From frus­trated to ful­filled: An ap­pren­tice’s tale at Bucks arena

Milwaukee Journal Sentinel - - FRONT PAGE -

Not long ago, Ear­livia An­der­son felt stuck and frus­trated in a ware­house job. Today, she’s build­ing both the Mil­wau­kee Bucks arena and a new ca­reer as a car­pen­ter.

“I’m su­per ex­cited to be here. I can’t wait to see what it looks like when it’s done,” said An­der­son, 24, dur­ing a break on the busy con­course level Tues­day morn­ing.

An ap­pren­tice, An­der­son is ea­ger to learn, and was part of a team in­stalling pro­tec­tive wall pan­els in a bar stor­age area. She helped mea­sure and cut a large panel so it would fit around a cir­cuit breaker box and plumb­ing fit­tings.

Jour­ney­man car­pen­ter Carl Hodge spread a layer of ad­he­sive, and then told An­der­son it was time to hang the panel.

“Let’s use two of us. It’s kind of floppy,” Hodge ad­vised as An­der­son be­gan to lift the piece off a work ta­ble. “Got the lad­der ready?”

Min­utes later, the per­fectly cut piece was up. It’s a small step in a mas­sive con­struc­tion project, but for An­der­son an­other mile­stone in her new ca­reer, which is only a few months old.

She’ll be an ap­pren­tice for four years, and then hopes to work as a union busi­ness agent and even­tu­ally a jour­ney­man.

Such work­ers are key for the con­struc­tion trades, which have strug­gled to at­tract young peo­ple. The Bucks have made de­vel­op­ing and im­prov­ing the work­force a key part of the $524 mil­lion arena project.

An­der­son is one of about 230 ap­pren­tices among about 800 work­ers on the con­struc­tion site just north of the BMO Har­ris Bradley Cen­ter. She’s been on the job a short time, and dur­ing a visit it was clear that Hodge is a solid men­tor.

“I take a lot of pride in this,” Hodge said of work­ing with ap­pren­tices.

“Keep­ing them safe is the first pri­or­ity. If they get hurt, I can’t teach them.”

The Bucks say they’ve ex­ceeded the hir­ing prom­ises made sev­eral years ago when the team’s new own­ers se­cured $250 mil­lion in pub­lic fund­ing for the arena. Since con­struc­tion be­gan a lit­tle more than a year ago, 3,200 work­ers com­pleted safety train­ing and 800 of those were ap­pren­tices, said Brid­get Kraus, a spokes­woman for Morten­son Con­struc­tion.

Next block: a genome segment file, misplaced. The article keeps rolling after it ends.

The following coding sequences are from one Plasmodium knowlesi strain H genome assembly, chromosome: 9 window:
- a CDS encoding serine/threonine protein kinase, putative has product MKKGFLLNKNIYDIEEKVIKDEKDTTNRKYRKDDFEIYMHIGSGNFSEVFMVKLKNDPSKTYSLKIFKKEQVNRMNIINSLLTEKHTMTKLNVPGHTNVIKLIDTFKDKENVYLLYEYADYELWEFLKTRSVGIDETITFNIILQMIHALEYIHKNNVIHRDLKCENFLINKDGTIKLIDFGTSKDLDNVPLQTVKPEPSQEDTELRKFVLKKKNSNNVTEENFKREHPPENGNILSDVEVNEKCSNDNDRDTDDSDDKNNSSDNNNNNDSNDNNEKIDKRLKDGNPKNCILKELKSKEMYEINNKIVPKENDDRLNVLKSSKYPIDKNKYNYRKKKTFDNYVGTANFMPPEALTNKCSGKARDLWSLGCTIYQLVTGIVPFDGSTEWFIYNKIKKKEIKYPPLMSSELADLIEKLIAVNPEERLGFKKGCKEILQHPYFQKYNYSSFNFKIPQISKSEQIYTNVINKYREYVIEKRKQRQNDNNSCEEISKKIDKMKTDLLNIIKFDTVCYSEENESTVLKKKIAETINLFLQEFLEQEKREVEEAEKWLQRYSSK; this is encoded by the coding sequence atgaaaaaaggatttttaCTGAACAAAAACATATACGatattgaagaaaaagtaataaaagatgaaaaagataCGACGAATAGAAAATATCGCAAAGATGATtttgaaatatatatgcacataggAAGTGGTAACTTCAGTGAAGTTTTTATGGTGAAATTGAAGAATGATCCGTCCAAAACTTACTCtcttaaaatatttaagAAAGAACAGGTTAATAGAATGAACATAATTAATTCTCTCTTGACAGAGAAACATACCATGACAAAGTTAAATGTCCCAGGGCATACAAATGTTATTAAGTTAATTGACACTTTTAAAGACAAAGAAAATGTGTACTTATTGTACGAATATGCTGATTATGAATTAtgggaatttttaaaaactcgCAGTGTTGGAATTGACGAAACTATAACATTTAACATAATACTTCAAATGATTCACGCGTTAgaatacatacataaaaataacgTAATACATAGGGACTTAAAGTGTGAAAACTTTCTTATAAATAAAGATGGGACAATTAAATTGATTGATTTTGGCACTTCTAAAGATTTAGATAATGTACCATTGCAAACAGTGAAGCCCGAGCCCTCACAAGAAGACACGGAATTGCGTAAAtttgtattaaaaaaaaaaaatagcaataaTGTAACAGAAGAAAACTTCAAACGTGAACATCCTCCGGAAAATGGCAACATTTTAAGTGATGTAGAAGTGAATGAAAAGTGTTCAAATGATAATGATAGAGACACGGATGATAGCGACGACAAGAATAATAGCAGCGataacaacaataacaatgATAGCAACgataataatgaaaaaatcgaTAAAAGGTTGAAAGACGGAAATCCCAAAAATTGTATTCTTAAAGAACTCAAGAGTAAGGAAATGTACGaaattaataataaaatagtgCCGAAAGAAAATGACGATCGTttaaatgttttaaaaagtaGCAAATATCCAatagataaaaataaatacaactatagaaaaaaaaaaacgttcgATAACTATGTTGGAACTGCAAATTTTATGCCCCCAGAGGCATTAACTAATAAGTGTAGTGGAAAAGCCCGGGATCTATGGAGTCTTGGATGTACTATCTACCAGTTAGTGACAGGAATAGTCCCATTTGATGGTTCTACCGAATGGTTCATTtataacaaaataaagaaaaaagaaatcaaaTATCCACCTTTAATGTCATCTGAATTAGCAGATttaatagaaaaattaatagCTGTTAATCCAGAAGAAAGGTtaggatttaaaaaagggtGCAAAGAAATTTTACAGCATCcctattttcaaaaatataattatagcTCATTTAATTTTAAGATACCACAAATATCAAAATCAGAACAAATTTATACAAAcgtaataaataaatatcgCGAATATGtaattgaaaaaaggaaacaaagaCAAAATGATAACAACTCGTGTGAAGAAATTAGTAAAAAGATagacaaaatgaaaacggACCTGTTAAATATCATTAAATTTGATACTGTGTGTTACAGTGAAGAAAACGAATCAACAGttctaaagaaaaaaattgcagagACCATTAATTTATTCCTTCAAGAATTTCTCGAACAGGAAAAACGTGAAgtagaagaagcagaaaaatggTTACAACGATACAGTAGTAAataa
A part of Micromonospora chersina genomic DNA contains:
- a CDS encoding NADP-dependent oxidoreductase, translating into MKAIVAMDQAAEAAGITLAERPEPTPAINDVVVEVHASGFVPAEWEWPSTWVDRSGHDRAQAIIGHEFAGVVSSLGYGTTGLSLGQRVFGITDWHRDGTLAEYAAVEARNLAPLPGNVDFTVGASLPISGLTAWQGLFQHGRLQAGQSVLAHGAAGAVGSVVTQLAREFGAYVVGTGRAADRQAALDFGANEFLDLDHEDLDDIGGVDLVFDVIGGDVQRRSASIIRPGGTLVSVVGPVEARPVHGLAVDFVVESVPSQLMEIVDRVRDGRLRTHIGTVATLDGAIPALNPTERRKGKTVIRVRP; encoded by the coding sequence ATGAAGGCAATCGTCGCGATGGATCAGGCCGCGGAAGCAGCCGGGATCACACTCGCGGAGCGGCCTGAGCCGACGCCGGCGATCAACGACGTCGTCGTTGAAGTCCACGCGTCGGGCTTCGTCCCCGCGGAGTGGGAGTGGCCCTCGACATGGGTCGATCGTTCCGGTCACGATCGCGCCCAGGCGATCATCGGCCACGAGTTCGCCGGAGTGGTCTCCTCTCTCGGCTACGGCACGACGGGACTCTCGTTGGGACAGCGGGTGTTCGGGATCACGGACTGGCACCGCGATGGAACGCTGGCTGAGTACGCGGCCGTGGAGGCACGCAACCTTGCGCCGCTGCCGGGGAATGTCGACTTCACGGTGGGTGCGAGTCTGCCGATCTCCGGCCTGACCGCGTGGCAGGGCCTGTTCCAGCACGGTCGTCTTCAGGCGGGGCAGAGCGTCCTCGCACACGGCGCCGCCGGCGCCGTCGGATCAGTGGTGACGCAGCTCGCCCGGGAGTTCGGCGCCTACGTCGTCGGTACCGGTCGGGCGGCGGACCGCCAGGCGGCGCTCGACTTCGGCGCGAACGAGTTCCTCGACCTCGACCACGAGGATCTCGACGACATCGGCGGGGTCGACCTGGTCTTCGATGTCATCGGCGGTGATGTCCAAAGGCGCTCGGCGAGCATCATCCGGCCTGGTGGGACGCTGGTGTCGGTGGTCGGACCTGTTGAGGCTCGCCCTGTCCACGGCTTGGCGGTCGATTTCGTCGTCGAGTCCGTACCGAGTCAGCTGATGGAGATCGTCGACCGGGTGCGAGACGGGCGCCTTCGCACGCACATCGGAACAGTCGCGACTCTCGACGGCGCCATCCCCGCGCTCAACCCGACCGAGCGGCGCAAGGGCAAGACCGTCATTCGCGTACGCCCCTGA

“We came in and made prom­ises and we’ve kept them,” Bucks Se­nior Vice Pres­i­dent Alex Lasry said of the own­er­ship team, which in­cludes his fa­ther, Marc Lasry, a New York hedge fund man­ager.

The Bucks also com­mit­ted to pay­ing a $15 per hour min­i­mum wage.

“It’s some­thing that we’re do­ing that’s im­por­tant for the com­mu­nity,” Lasry said. “We want other com­pa­nies to fol­low the model that we’ve started.”

The Bucks and Morten­son are pay­ing spe­cial at­ten­tion to ap­pren­tices Wednesday when they stage a lun­cheon for all arena project work­ers at the UWMil­wau­kee Pan­ther Arena. The ap­pren­tices also will re­ceive two tick­ets to the game against the Detroit Pis­tons that evening.

It’s part of the Bucks’ ob­ser­vance of the third an­nual Na­tional Ap­pren­tice­ship Week, cre­ated by the U.S. Depart­ment of La­bor. Na­tion­ally, such events are meant to highlight and at­tract in­ter­est to jobs in the con­struc­tion trades.

The ap­pren­tice-jour­ney­man re­la­tion­ship has changed sig­nif­i­cantly, said jour­ney­man car­pen­ter Dan Whiteaker.

“When I was work­ing as an ap­pren­tice, we got screamed at for eight hours a day,” said Whiteaker. “Now, we make an ef­fort to teach — and do it in a calm man­ner.”

Whiteaker, 37, is work­ing with ap­pren­tice An­thony Lewis, who’s the same age. Things are go­ing well, both men said.

“In this field you can’t be afraid to make a mis­take,” said Lewis, an Army vet­eran. “If you get stuck on some­thing, ask a ques­tion.”

The goal is to broaden work­ers’ skills and ex­pe­ri­ence, Lasry said, ad­ding that jobs in the trades pro­vide a solid mid­dle-class stan­dard of liv­ing.

Lasry says the Bucks have hon­ored com­mit­ments they made to em­ploy city of Mil­wau­kee res­i­dents and peo­ple who work for small or dis­ad­van­taged busi­nesses. The team used an em­ploy­ment out­reach ef­fort that in­cluded a half-dozen town-hall-type meet­ings be­fore con­struc­tion be­gan.

Work­ers like An­der­son and Lewis could find them­selves on arena-re­lated projects for years, Lasry said. Fu­ture projects in­clude the pos­si­ble con­struc­tion of a cor­po­rate head­quar­ters com­plex just north of the arena, and rede­vel­op­ment on the site of what is now the BMO Har­ris Bradley Cen­ter.

“This project is more than just build­ing an arena. It’s build­ing ca­reers,” Lasry said.

“We want to say a big ‘thank you’ for build­ing this thing.”

MARK HOFF­MAN / MIL­WAU­KEE JOURNAL SEN­TINEL

Ap­pren­tice car­pen­ter Ear­livia An­der­son reads plans while in­stalling pan­els in a room for a cooler at the new arena be­ing con­structed for the Mil­wau­kee Bucks.

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